It cannot be disputed that labour law has served and still serves as the institution that protects the dependent workforce. Yet labour law has also served the purpose to codify the authority of the employers over their employees while, in return, recognising them the entitlement to certain rights they can invoke against the employer itself….

Reflecting on digitalization (as a collective term for artificial intelligence, robotization and new technologies) of the workplace draws out the confused intermingling of outcomes and ambitions. The aims of technological innovations entrench an economic understanding of efficiency, often at the expense of social considerations, which pose significant potential to displace human workers. These aims, as…

Valerio De Stefano,* Ilda Durry,* Harry Stylogiannis,* Mathias Wouters* It started as an investigation into something long dismissed as an urban legend. Finally, even if far too late, the awful scale of the Parisian Ligue du LOL – internationally known as the LOL league – unfolded. Members of a private social media group had ‘cyber-harassed’ people for several years. Some commentators…

By Valerio De Stefano & Mathias Wouters    Should digital platforms be allowed to charge fees to workers to work? If ordinary rules were clearly applied to platform work, the answer would be a resounding “No”. Workers should, in theory, never be charged to get work. This norm stems directly from the principle that “labour is…

On 13 June 2019, the EU Council adopted the Directive on Work-Life Balance for Parents and Carers. The Directive was proposed in 2017 and it was one of the key legislative initiatives that the European Commission presented alongside its proposal for the European Pillar of Social Rights. It contains significant enhancements to existing EU legislation,…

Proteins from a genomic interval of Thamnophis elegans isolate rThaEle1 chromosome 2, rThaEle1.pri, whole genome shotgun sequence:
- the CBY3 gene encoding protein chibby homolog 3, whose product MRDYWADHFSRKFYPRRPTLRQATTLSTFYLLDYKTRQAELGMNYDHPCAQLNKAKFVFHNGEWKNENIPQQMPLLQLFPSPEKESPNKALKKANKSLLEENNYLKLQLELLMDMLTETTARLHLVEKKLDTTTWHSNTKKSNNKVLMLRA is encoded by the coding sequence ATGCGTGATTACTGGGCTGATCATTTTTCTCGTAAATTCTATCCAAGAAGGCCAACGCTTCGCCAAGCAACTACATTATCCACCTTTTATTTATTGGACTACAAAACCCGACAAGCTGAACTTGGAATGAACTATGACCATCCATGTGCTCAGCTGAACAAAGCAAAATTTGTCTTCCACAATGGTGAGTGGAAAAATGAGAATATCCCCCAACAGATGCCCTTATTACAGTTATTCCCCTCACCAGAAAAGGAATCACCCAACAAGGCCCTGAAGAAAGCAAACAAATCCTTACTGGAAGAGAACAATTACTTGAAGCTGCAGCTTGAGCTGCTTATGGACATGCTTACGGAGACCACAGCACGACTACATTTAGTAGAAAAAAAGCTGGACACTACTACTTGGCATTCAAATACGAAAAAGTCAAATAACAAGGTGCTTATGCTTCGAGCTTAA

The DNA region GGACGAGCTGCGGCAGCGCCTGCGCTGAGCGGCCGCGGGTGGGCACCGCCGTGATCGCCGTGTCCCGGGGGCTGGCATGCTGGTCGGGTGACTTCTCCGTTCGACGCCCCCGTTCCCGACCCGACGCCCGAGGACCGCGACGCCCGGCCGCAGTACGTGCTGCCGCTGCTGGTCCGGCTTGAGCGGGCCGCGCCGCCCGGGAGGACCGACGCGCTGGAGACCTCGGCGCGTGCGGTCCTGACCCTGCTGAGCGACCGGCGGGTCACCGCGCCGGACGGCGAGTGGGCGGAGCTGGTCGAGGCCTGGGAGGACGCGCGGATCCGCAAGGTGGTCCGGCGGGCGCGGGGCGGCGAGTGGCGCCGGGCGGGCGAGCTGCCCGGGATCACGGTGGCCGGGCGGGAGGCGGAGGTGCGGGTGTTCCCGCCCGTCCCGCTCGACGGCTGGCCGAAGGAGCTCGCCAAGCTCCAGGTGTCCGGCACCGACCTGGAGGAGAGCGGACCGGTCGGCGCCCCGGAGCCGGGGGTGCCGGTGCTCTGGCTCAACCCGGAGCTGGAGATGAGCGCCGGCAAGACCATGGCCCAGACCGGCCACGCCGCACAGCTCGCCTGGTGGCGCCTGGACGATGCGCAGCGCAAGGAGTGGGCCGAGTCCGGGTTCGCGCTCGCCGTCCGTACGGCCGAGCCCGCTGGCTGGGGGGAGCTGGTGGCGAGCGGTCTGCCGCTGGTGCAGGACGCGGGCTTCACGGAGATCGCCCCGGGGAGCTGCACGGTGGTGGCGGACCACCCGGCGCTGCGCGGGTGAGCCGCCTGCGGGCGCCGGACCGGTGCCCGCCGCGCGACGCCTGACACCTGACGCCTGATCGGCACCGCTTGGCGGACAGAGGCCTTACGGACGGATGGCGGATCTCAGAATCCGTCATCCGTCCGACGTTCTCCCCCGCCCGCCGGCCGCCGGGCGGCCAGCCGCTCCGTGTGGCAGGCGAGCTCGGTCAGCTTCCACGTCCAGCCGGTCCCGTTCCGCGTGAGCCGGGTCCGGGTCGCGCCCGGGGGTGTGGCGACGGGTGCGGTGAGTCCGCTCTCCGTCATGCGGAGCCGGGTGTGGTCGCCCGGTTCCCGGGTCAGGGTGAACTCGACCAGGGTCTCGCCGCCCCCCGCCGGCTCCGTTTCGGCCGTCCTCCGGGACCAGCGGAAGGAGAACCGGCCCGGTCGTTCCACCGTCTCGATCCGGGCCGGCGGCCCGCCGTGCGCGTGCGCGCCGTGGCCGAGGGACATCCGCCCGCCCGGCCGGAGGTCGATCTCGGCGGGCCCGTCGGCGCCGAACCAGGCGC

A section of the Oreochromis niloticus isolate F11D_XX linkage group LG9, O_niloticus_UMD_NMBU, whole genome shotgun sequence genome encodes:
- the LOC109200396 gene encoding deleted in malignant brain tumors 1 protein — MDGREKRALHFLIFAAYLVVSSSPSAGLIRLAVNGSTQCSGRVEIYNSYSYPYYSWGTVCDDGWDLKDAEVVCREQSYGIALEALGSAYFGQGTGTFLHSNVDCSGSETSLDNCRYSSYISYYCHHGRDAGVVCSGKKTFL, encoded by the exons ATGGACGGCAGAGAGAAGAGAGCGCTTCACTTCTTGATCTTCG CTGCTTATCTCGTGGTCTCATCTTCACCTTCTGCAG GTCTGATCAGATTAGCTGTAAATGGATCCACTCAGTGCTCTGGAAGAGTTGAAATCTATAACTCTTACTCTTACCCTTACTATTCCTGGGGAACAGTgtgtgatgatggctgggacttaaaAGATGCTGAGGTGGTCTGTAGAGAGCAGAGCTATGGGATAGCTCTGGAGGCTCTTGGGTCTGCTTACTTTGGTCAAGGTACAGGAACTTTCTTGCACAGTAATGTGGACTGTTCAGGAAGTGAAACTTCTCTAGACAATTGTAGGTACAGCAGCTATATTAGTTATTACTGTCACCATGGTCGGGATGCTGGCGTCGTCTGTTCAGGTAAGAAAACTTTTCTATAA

Antonio Aloisi, Valerio De Stefano, Six Silberman*  In 2017, Sarah O’Connor of the Financial Times published a sensible plea, gently chiding both doomsayers warning of a “jobless society” and “techno-fantasists” paying breathless homage to a digital future filled with exciting new professions. “We should worry less about the jobs that might be going,” wrote O’Connor—due,…

On January 22, the ILO launched its centenary celebrations by releasing the Report of its Global Commission on the Future of Work. The Report is the result of several years of research, consultation with the Governments and social partners of the ILO Members State and the work of the 28 members of the Global Commission, with…

We wanted to draw your attention to some interesting articles on Regulatory Innovation on Decent Work for Domestic Workers in the Light of International Labour Organization Convention No. 189 that appeared in International Journal of Comparative Labour Law and Industrial Relations Volume 34, issue 3, 2018, edited by Guy Davidov.   Adelle Blackett, Introduction (2018) 34, Issue 2,…

To date the debate on the “future of work” and technology has predominantly concentrated on the quantity of jobs that will be lost or gained because of automation. While this is certainly important, we should also be concerned about the quality of the jobs we are creating. Over the past few weeks, the news has…

Keep pace with change. We are witnessing change at a very rapid pace. Brexit and “disTrumption,” among other developments, have changed the landscape for international business.  A new blog will synthesize and make sense of these developments. The blog, initiated by Wolters Kluwer, will be called “Regulating for Globalization” and is designed to address the significant changes taking place…